Make sure you both are on the same page

Do they agree with your pro forma? It is in a developer’s interest to show the lender a pro forma with “stressed” NOI, including rents about 10 percent lower than expectations, a reasonable vacancy assumption and more than sufficient property reserves. Lenders will size the loan based on a debt yield (property NOI divided by loan amount), typically looking for between 8 and 9.5 percent. If you can achieve their desired yield on this “stressed” pro forma, you will sleep much better during the lease-up period, allowing you to focus on an on-time delivery.

Do they agree with the construction budget? In addition to your known hard and soft costs, be sure to include a sufficient contingency, typically around 4 percent of costs. It is also important to know that if the project comes in under budget, will your lender allow you to draw down the rest of the committed loan amount? A good relationship lender will allow you to fund the rest of the loan to get a head start on project-related items such as operating reserves or capital reserves.

What is the required recourse? It is typical for the developer to provide recourse during construction. However, the amount of recourse should reduce upon issuance of a certificate of occupancy and hopefully be eliminated upon project stabilization (as measured by stabilized debt yield). 

Monitoring process and reporting requirements 

Most lenders will contract with a third party to visit the site monthly to ensure progress and sign off on construction draws. This should be a nationally known firm with the resources to guarantee timely inspection and sign off. You need to understand exactly what they are looking for on their inspection. This third party will also need to sign off on the initial construction budget to ensure it is sufficient to complete the project on time.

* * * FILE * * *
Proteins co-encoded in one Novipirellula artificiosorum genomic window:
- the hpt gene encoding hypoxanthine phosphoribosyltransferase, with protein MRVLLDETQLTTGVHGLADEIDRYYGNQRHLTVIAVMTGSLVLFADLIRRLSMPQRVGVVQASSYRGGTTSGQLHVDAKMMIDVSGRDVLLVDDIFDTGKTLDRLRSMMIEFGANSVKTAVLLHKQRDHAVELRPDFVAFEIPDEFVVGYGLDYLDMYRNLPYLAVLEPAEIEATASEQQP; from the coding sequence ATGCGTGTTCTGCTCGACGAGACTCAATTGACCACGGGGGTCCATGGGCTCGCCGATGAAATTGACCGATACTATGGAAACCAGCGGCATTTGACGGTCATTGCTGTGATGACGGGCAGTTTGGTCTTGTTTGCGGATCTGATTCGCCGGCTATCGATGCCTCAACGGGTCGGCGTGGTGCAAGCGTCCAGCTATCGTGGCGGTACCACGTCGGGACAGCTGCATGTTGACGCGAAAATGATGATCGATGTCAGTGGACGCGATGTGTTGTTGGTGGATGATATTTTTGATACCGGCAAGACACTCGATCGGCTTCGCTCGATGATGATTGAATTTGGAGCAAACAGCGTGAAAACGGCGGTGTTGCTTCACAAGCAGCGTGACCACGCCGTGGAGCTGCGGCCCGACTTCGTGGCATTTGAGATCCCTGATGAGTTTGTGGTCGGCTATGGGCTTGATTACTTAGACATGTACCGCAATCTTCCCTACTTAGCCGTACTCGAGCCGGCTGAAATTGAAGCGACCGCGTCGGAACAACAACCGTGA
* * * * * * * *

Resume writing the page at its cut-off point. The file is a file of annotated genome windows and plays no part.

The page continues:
Most lenders also have reporting requirements. One report will be during the construction period and should just be their third party inspector report. The second is post-construction, which should include property financials and guarantor financials.

In selecting the right lender, start with your existing relationships. If none of your existing relationships seem right for the market or they do not have student housing experience, ask them for references. If you need to go to a new lender, start with well-capitalized banks in the market where you are developing — again, banks like to lend in markets where they have a presence. If you can begin with a reference from one of your existing lenders, that will put the banker at ease on a first call.

— Brice Willis is the vice president, capital markets, of Stonemont Financial Group, a national real estate investment firm specializing in providing capital for single-tenant build-to-suit developments and sale-leasebacks, as well as student housing investments.